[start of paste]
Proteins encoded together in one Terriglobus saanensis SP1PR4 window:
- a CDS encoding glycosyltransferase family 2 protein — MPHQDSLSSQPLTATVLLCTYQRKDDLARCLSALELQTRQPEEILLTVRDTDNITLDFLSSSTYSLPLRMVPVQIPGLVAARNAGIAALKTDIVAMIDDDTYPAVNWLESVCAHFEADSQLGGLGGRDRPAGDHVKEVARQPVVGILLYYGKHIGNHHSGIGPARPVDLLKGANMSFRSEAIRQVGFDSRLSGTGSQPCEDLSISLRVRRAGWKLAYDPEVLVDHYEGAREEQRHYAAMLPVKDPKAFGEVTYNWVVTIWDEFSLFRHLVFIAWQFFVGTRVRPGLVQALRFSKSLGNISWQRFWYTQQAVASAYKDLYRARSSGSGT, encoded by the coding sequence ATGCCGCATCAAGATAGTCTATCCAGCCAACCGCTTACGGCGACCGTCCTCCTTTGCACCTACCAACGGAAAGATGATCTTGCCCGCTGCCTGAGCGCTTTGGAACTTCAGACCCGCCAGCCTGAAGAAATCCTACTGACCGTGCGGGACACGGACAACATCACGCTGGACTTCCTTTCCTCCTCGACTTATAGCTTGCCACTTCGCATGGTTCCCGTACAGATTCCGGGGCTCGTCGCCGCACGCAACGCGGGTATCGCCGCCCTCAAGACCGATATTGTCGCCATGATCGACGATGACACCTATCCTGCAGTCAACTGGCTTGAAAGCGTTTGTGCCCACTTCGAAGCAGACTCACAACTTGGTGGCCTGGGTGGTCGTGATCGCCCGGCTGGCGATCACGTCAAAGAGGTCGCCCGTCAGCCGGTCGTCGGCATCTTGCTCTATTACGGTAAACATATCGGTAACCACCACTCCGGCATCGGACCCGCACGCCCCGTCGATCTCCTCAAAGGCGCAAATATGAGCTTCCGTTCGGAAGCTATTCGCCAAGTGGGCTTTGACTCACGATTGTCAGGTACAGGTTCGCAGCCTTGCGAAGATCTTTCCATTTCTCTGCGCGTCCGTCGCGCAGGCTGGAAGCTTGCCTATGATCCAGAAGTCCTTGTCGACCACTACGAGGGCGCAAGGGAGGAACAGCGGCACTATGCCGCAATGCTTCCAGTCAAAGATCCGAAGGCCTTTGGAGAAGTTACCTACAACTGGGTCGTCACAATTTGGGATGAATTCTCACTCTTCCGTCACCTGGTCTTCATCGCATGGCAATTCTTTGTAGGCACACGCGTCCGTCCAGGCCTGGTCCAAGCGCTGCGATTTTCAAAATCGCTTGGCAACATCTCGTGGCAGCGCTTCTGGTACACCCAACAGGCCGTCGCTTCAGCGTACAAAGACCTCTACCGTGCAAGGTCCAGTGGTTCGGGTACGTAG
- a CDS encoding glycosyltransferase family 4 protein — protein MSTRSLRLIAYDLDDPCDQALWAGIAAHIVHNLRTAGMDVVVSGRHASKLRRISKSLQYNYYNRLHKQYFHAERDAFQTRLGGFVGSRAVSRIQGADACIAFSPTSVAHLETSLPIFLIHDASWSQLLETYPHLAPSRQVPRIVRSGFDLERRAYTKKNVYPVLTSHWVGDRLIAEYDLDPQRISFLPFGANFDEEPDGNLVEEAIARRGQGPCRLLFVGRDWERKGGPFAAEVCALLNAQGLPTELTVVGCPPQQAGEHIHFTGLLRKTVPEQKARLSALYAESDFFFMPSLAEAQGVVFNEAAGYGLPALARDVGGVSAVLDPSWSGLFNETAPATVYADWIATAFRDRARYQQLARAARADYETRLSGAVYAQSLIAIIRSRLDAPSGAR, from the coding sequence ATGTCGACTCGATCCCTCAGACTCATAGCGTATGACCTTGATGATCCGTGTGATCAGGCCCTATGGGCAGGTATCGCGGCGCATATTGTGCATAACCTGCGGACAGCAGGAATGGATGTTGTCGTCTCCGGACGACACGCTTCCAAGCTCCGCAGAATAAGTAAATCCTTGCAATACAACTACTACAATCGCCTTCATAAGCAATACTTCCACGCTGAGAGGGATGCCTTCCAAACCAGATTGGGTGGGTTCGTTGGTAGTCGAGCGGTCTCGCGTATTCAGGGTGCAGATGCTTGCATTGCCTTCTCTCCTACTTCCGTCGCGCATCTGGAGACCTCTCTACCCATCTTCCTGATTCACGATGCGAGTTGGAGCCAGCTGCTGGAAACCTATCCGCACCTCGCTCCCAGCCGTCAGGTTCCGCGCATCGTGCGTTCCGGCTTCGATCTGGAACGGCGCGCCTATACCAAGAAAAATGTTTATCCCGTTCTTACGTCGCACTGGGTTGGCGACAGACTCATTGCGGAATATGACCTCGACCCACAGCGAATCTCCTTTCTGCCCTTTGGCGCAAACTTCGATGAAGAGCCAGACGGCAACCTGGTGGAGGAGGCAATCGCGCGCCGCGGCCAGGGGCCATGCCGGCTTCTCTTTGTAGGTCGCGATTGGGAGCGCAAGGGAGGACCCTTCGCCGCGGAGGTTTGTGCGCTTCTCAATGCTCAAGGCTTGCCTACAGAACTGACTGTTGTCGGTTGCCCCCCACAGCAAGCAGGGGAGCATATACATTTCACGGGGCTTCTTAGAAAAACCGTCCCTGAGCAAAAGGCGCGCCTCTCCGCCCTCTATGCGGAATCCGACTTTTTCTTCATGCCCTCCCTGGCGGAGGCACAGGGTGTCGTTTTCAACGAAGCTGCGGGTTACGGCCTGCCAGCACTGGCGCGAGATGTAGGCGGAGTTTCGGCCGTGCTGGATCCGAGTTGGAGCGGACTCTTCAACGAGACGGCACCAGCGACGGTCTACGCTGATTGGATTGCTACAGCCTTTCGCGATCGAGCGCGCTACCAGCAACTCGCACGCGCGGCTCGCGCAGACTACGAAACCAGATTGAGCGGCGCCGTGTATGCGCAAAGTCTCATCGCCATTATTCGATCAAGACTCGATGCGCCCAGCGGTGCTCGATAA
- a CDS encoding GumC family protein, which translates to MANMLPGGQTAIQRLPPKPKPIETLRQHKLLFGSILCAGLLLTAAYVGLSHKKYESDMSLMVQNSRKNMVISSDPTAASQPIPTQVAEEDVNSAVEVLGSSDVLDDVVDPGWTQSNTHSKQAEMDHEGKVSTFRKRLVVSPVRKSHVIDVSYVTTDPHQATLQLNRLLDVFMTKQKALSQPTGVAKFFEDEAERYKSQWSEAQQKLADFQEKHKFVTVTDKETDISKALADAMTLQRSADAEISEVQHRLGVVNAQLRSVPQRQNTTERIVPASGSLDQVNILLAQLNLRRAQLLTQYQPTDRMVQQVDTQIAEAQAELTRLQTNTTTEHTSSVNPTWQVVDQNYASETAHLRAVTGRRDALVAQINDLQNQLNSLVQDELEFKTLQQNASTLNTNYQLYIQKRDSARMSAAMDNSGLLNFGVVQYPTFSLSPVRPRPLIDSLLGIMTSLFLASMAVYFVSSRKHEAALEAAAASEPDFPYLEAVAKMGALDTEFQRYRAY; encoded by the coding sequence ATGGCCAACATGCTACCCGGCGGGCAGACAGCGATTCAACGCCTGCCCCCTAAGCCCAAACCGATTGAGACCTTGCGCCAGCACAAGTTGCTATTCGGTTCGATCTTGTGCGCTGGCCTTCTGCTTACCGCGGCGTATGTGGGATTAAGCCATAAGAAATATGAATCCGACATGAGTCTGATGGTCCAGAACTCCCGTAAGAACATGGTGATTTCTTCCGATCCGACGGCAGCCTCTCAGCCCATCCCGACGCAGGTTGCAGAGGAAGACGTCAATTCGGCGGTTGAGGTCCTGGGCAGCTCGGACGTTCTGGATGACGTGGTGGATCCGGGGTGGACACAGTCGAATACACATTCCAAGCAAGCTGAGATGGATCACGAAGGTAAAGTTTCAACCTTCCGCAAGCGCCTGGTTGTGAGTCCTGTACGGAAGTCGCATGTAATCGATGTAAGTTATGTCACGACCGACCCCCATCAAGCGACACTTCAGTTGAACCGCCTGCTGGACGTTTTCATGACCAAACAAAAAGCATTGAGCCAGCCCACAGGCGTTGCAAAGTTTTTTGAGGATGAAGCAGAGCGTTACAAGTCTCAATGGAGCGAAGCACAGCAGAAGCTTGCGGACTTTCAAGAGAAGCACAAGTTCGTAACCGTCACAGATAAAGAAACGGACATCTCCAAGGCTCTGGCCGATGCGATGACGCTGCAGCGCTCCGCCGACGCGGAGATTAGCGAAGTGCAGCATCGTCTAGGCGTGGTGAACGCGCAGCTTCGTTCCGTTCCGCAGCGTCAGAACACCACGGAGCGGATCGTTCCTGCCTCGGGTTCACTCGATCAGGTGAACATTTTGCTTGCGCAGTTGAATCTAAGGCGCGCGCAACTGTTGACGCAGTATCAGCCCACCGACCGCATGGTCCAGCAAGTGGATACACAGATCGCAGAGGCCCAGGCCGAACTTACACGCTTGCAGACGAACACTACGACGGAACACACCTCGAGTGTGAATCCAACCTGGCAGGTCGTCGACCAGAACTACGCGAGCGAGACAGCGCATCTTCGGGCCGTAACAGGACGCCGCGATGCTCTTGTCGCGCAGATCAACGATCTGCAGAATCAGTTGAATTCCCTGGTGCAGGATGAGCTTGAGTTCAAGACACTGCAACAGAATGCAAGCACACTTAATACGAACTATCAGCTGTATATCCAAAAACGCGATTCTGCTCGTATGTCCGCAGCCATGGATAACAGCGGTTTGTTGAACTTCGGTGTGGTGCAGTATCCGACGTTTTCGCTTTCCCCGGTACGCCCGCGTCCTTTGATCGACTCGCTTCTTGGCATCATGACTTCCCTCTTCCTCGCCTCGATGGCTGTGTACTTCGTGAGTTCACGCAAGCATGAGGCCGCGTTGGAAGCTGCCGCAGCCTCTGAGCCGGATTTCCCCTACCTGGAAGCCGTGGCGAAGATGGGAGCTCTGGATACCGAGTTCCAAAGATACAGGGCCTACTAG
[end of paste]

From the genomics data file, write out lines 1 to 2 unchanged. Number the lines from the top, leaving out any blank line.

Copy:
Proteins encoded together in one Terriglobus saanensis SP1PR4 window:
- a CDS encoding glycosyltransferase family 2 protein — MPHQDSLSSQPLTATVLLCTYQRKDDLARCLSALELQTRQPEEILLTVRDTDNITLDFLSSSTYSLPLRMVPVQIPGLVAARNAGIAALKTDIVAMIDDDTYPAVNWLESVCAHFEADSQLGGLGGRDRPAGDHVKEVARQPVVGILLYYGKHIGNHHSGIGPARPVDLLKGANMSFRSEAIRQVGFDSRLSGTGSQPCEDLSISLRVRRAGWKLAYDPEVLVDHYEGAREEQRHYAAMLPVKDPKAFGEVTYNWVVTIWDEFSLFRHLVFIAWQFFVGTRVRPGLVQALRFSKSLGNISWQRFWYTQQAVASAYKDLYRARSSGSGT, encoded by the coding sequence ATGCCGCATCAAGATAGTCTATCCAGCCAACCGCTTACGGCGACCGTCCTCCTTTGCACCTACCAACGGAAAGATGATCTTGCCCGCTGCCTGAGCGCTTTGGAACTTCAGACCCGCCAGCCTGAAGAAATCCTACTGACCGTGCGGGACACGGACAACATCACGCTGGACTTCCTTTCCTCCTCGACTTATAGCTTGCCACTTCGCATGGTTCCCGTACAGATTCCGGGGCTCGTCGCCGCACGCAACGCGGGTATCGCCGCCCTCAAGACCGATATTGTCGCCATGATCGACGATGACACCTATCCTGCAGTCAACTGGCTTGAAAGCGTTTGTGCCCACTTCGAAGCAGACTCACAACTTGGTGGCCTGGGTGGTCGTGATCGCCCGGCTGGCGATCACGTCAAAGAGGTCGCCCGTCAGCCGGTCGTCGGCATCTTGCTCTATTACGGTAAACATATCGGTAACCACCACTCCGGCATCGGACCCGCACGCCCCGTCGATCTCCTCAAAGGCGCAAATATGAGCTTCCGTTCGGAAGCTATTCGCCAAGTGGGCTTTGACTCACGATTGTCAGGTACAGGTTCGCAGCCTTGCGAAGATCTTTCCATTTCTCTGCGCGTCCGTCGCGCAGGCTGGAAGCTTGCCTATGATCCAGAAGTCCTTGTCGACCACTACGAGGGCGCAAGGGAGGAACAGCGGCACTATGCCGCAATGCTTCCAGTCAAAGATCCGAAGGCCTTTGGAGAAGTTACCTACAACTGGGTCGTCACAATTTGGGATGAATTCTCACTCTTCCGTCACCTGGTCTTCATCGCATGGCAATTCTTTGTAGGCACACGCGTCCGTCCAGGCCTGGTCCAAGCGCTGCGATTTTCAAAATCGCTTGGCAACATCTCGTGGCAGCGCTTCTGGTACACCCAACAGGCCGTCGCTTCAGCGTACAAAGACCTCTACCGTGCAAGGTCCAGTGGTTCGGGTACGTAG